The Bible is far more trustworthy than the “Dallas Morning News”, in part, because there are more eyewitnesses, more trustworthy people, distributed across a much more extended period of time, all of whom attest to the same thing: God is real, Jesus did what the Bible says, the Holy Spirit has been poured out, as promised, for believers.

Here’s my thought for today. If I have no anxiety in saying to anyone, in any social setting, that President Kennedy was assassinated shouldn’t I be the same way with the ministry, miracles, and mediation of Jesus?

There are too many voices in our society that say, without apology, “Is the Bible Literally True? No, of Course Not!” We need more voices in our society that state, without apology, “Faith in Jesus is the only way for anyone to end up in heaven.”

Photo by History in HD on Unsplash

Coup D’ état

I have chronic pain so, for fun, I Googled “top 10 worst pains”. I won’t go through the list but one pain on this list I’d never heard of is a “spinal headache.” Just the thought of that makes me hurt.

So, being on such a fun scavenger hunt, I Googled “top Bible verses.” Did you know there’s a top 100 Bible verses list*? And, of course, there is a top 50 list, a top 10 list and so on. Who are these people that have nothing better to do than compile these lists? I’m old, sick, and retired, and I don’t have time to make these lists!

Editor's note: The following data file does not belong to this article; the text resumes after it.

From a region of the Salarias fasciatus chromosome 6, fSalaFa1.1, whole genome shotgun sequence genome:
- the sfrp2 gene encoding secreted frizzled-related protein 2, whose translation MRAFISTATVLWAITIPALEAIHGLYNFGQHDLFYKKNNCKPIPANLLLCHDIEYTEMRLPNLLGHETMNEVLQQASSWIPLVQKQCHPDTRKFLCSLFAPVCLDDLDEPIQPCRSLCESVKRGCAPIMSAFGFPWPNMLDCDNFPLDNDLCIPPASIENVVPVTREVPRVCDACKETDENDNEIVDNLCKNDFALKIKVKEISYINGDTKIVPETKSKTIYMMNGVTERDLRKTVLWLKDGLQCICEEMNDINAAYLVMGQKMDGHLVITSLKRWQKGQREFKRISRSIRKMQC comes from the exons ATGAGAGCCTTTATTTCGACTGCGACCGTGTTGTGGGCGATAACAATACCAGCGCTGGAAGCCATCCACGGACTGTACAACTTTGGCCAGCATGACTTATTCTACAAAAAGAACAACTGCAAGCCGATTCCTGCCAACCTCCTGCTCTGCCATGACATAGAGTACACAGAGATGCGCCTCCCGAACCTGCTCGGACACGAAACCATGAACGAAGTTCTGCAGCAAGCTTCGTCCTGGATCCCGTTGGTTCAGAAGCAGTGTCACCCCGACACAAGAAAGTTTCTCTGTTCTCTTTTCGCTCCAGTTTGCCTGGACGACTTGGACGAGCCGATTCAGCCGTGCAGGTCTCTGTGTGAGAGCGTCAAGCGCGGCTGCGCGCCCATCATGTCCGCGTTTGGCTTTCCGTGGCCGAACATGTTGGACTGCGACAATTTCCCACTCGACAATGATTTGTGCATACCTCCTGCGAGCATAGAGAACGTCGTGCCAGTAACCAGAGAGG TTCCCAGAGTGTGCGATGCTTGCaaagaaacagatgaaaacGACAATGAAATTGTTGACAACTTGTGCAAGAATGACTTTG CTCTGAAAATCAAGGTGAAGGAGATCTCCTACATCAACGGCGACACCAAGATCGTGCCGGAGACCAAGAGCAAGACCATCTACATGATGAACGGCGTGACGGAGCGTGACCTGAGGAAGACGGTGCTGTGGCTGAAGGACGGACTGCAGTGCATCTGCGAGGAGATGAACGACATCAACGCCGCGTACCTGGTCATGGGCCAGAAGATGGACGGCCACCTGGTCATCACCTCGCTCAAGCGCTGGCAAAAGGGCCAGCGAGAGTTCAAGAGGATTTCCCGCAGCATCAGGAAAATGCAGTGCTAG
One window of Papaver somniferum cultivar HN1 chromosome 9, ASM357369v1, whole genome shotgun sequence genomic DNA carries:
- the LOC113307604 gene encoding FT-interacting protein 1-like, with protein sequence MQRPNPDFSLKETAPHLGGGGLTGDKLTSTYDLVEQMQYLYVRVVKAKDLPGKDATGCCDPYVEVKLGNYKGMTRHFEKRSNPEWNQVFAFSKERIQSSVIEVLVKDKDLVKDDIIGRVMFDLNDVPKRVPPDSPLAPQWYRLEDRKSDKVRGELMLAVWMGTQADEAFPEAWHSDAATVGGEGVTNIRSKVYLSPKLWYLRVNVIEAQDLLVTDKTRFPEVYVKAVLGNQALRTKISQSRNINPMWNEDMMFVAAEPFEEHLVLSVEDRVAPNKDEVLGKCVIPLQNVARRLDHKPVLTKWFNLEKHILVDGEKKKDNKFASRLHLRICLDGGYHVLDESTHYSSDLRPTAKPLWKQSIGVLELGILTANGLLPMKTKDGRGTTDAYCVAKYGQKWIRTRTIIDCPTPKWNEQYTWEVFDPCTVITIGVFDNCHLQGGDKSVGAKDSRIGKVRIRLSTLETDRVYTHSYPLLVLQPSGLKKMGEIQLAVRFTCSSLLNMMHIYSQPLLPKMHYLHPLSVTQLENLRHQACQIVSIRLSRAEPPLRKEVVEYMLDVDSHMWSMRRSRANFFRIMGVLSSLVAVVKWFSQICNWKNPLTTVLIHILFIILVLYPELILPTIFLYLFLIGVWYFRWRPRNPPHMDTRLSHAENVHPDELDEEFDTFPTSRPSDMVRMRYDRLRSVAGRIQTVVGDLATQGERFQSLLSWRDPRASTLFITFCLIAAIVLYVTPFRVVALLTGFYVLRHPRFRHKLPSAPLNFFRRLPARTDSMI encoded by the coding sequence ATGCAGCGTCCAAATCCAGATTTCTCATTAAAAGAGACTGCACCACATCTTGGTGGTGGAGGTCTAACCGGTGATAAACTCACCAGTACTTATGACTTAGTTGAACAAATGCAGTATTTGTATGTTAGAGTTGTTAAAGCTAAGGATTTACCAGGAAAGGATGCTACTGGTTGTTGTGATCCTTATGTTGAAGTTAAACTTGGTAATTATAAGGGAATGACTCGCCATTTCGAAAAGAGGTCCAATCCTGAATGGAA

Anyway, while scanning through this top 100 list, I noticed that verses from the book of Romans showed up quite often. That had me worried about today’s devotional. Diving further in, I discovered that the twelfth chapter of Romans showed up twice in this list. Now I was getting nervous. Thankfully, those verses are Romans 12:1 and Romans 12:2. Whew, we’re looking at Romans 12:21 today. You’ve probably not read that one. 😉

Romans 12:21 (ESV): Do not be overcome by evil, but overcome evil with good.

Being on a roll, I looked at over a dozen Bible translations and paraphrases and all of the ones I checked used the words “evil” and “good.” Digging a bit deeper, I checked the definitions the salient words of this verse.

Overcome means succeed in dealing with (a problem or difficulty) – defeat (an opponent); prevail. – (of an emotion) overpower or overwhelm.